Wednesday, Aug. 12
Posted 8 a.m. EST
The Federal Open Market Committee meets today, with an announcement expected 2:15 p.m. EST. But an announcement of what? The Fed remains eons away from raising short-term interest rates, but the time has come for the Fed to be more specific about what it intends to do as the economic recovery continues.
Economic output, as measured by Gross Domestic Product, appears to have bottomed in the second quarter and a resumption of economic growth is now underway. After a long and deep recession, a great deal of economic growth must be seen in the next six to eight quarters in order to claw back what has disappeared since the fourth quarter of 2007. The unemployment rate will keep rising, notwithstanding the slight decrease in July, but it is definitely a marker of progress that employers are cutting jobs at a much slower pace than what was seen just a few months ago.
In the post-meeting FOMC statement, expect the usual cautionary statement that "conditions continue to warrant exceptionally low levels" in the federal funds rate to be maintained. After all, increasing joblessness, weak growth in household income and the reluctance of consumers to spend will, at the very least, cause some hiccups to the economic recovery if not an outright stumble at some point.
But Bernanke and company will need to place a greater emphasis on the need to preserve price stability now that the worst is behind us. In order to keep a lid on interest rates, particularly long-term rates, markets must be convinced that the Fed is willing to eventually put muscle behind that rhetoric and not cave to political interests. While under the purview of the Federal Reserve and not the rate-setting FOMC, the Fed will continue backing away from liquidity programs that have been used to prop up the economy and resuscitate credit markets.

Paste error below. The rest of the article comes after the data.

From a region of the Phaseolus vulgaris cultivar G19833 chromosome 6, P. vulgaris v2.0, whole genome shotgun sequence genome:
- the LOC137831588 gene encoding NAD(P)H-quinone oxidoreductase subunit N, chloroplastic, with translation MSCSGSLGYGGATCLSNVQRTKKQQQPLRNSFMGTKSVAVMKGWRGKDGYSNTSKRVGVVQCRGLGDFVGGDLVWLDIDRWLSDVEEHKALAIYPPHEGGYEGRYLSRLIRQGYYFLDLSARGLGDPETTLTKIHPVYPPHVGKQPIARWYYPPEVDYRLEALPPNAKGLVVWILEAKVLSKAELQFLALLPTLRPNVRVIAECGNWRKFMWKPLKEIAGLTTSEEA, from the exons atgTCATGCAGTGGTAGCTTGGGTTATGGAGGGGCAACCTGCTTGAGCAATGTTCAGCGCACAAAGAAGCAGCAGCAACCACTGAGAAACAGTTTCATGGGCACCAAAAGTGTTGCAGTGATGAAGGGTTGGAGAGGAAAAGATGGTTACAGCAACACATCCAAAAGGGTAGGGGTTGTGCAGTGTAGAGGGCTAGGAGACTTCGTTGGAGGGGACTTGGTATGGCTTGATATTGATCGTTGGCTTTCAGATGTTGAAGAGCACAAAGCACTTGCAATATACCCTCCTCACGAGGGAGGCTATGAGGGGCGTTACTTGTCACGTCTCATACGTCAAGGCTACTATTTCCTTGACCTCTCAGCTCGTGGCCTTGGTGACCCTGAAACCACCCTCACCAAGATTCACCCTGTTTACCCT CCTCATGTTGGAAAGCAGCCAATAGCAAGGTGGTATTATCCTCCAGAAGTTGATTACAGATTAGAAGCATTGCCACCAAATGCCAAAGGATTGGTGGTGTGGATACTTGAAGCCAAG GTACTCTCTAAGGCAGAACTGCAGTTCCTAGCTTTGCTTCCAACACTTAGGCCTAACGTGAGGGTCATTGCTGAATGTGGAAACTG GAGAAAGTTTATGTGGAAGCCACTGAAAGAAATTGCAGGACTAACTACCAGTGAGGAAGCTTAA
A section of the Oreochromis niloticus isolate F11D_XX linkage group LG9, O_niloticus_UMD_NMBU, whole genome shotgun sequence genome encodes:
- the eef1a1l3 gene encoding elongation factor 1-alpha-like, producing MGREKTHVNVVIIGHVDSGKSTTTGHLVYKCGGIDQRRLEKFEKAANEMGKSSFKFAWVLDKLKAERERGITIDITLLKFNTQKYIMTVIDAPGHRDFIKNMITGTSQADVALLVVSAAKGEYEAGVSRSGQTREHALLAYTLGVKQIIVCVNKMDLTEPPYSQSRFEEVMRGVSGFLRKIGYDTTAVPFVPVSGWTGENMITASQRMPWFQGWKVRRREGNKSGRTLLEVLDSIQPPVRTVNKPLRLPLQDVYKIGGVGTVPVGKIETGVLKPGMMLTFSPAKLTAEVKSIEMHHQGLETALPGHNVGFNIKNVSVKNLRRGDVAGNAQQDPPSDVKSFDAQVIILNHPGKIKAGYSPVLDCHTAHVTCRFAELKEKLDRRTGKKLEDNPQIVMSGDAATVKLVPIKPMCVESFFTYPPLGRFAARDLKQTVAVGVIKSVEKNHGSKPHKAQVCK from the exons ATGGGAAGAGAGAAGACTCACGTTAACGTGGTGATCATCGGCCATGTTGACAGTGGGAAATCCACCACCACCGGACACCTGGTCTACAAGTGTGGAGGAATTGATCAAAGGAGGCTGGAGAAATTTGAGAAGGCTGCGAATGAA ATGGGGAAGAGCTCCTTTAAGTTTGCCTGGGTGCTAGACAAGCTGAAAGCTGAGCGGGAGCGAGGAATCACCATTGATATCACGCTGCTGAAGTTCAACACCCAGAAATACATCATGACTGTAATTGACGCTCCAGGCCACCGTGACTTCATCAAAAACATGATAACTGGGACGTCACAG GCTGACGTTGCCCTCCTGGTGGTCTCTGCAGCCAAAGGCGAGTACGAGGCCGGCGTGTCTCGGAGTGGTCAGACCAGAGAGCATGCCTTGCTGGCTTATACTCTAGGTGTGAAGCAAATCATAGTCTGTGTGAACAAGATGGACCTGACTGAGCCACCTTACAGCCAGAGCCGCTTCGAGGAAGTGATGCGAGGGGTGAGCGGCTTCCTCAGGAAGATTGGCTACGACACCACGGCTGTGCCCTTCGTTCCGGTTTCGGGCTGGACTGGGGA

A more immediate concern is whether the Fed will sunset or extend its purchases of Treasury securities set to expire in September. It is debatable as to whether these purchases have helped bring down long-term interest rates, but they have certainly kept them from rising. The Fed's decision to extend the program or not has implications for mortgage rates either way. If the Fed extends the Treasury purchase program beyond September, it will help keep a lid on mortgage and other long-term interest rates, or at least keep them from climbing as fast as they otherwise would as the economy reflates. But it will also fuel concerns that the Fed is either stoking inflation by continuing to pump money into the system or that its is monetizing the U.S. budget deficit.
Failure to extend the Treasury purchase program at a time when the economy is regaining its footing and the Treasury continues to issue boatloads of new supply means there is little to restrain an upward march in rates. History has shown that interest rates go through spurts, moving a lot in a very short period of time and very little over longer periods of time. After kissing 4 percent in early June, the 10-year Treasury note has spent much of the summer in the 3.5 percent to 3.75 percent range, despite steady economic progress. If the Fed suddenly exits the Treasury market, we could quickly find ourselves playing in the 4 percent to 4.25 percent sandbox, putting 30-year fixed mortgage rates over the 6 percent mark. Still low in a historical context, yes, but enough to throw cold water on refinancing activity and perhaps even quashing some prospective homebuyers' plans as well.
Let's also look out into 2010. This year, the Mortgage Bankers Association forecasts $2 trillion in mortgage originations, and the Fed is buying $1.25 trillion of that. Will the Fed continue to buy agency mortgage-backed securities in large quantities after the end of the year? And if not, is there enough demand to soak up whatever the Fed doesn't buy? The Fed will need to carefully calculate in order to keep mortgage rates below 6 percent.
While we're still some time away from an increase in short-term interest rates, the Fed's game plan must take form and be verbalized now in order to keep interest rates from climbing too fast and to quell concerns about eventual inflation.